“The songs are a surprise in a good way,” he leaves off. “They came to me as a surprise in a dark time. They reflected my emotions in an oblique manner that I’ll never truly understand. It’s as if they’d been channeled from somewhere else. You find deeper meaning in the best records as time goes on. The reward comes later.”


ELIZA GILKYSON

Eliza Gilkyson is a twice Grammy-nominated (2006/2015) singer songwriter and activist who is one of the most respected musicians in Folk, Roots and Americana circles. Her songs have been covered by Joan Baez, Bob Geldof, Tom Rush and Rosanne Cash and have appeared in films, PBS specials and on prime-time TV.

A member of the Austin Music Hall of Fame, and a recent inductee into the Austin Songwriter Hall of Fame, she has won countless Folk Alliance and Austin Music awards, including 2014’s Songwriter of the Year. Eliza’s music has always offered a vivid reflection of the times we live in, full of joys and sorrows, each song a window into a life of struggle and triumph in a world she feels is “poised on the edge of moral, economic and environmental bankruptcy.”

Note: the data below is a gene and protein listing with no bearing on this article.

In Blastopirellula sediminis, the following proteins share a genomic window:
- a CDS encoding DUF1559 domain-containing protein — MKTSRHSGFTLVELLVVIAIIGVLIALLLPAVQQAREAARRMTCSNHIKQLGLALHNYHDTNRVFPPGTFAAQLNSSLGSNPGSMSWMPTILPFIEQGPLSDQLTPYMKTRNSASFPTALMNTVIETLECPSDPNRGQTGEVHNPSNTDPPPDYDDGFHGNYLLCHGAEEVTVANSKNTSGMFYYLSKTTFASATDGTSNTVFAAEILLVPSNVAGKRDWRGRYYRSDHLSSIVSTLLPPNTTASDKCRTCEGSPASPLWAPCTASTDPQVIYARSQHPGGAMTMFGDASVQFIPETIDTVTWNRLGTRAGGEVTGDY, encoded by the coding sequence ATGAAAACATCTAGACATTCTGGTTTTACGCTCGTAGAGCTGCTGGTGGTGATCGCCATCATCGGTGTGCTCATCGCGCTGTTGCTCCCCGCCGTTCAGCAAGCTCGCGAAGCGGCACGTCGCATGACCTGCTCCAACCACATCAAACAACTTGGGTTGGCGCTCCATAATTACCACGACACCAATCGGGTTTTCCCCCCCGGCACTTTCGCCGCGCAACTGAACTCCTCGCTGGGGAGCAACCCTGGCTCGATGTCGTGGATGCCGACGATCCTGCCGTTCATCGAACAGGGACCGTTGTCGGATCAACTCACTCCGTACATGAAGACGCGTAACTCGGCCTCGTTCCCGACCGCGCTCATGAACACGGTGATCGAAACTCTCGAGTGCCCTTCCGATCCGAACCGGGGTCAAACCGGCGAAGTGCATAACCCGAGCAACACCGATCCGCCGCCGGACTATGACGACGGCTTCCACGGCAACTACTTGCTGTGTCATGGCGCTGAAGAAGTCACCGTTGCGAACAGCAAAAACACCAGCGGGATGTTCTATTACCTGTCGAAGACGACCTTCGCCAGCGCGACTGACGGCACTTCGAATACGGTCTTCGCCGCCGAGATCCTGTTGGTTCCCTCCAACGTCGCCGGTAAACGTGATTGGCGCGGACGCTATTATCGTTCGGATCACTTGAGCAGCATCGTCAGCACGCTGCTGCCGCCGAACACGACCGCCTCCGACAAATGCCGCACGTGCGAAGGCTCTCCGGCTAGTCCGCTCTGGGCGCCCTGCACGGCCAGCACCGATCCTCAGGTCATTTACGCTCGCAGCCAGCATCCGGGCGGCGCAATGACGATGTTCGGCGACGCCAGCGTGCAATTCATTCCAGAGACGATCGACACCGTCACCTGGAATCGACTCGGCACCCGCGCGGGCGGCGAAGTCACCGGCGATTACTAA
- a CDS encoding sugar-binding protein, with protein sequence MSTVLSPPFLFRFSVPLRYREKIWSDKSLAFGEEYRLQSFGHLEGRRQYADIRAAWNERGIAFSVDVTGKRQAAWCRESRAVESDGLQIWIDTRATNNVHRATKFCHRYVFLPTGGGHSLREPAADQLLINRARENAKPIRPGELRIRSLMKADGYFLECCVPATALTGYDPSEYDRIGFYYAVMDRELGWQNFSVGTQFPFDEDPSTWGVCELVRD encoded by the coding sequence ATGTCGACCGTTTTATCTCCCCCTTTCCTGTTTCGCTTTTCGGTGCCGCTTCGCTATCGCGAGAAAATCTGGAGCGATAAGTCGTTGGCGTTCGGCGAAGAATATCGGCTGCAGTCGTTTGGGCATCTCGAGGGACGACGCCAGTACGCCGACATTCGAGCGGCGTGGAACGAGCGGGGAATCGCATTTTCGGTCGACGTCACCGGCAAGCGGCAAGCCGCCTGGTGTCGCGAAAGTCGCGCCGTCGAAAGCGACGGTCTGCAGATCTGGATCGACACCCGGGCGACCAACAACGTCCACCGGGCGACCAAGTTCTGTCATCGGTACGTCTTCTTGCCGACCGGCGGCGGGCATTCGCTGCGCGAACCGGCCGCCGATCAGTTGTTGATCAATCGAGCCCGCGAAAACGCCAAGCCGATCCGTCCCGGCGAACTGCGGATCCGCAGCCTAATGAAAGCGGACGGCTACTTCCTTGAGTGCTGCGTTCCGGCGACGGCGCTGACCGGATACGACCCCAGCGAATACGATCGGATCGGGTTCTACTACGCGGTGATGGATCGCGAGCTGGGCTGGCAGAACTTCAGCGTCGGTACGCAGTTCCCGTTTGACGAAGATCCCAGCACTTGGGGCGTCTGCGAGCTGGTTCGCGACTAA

Eliza’s 2018 release is SECULARIA, a collection of spiritually charged songs that do not fit within the parameters of traditional religious beliefs but challenge us to respect all life and be accountable for our actions in such perilous times. The new collection features a stunning performance with the acclaimed Tosca String Quartet, cameos with Shawn Colvin, gospel singer Sam Butler, and a duet with her friend the late Jimmy LaFave, as well as several songs adapted from poetry by her grandmother Phoebe Hunter Gilkyson, who co-wrote with Eliza’s father, folksinger Terry Gilkyson.

On stage, Eliza presents a vibrant spontaneous mix of storytelling with self-effacing humor and tenderness, within a wide-ranging spectrum of human experience, from intimate love songs to political diatribe, accompanied by some of the best support players in the world.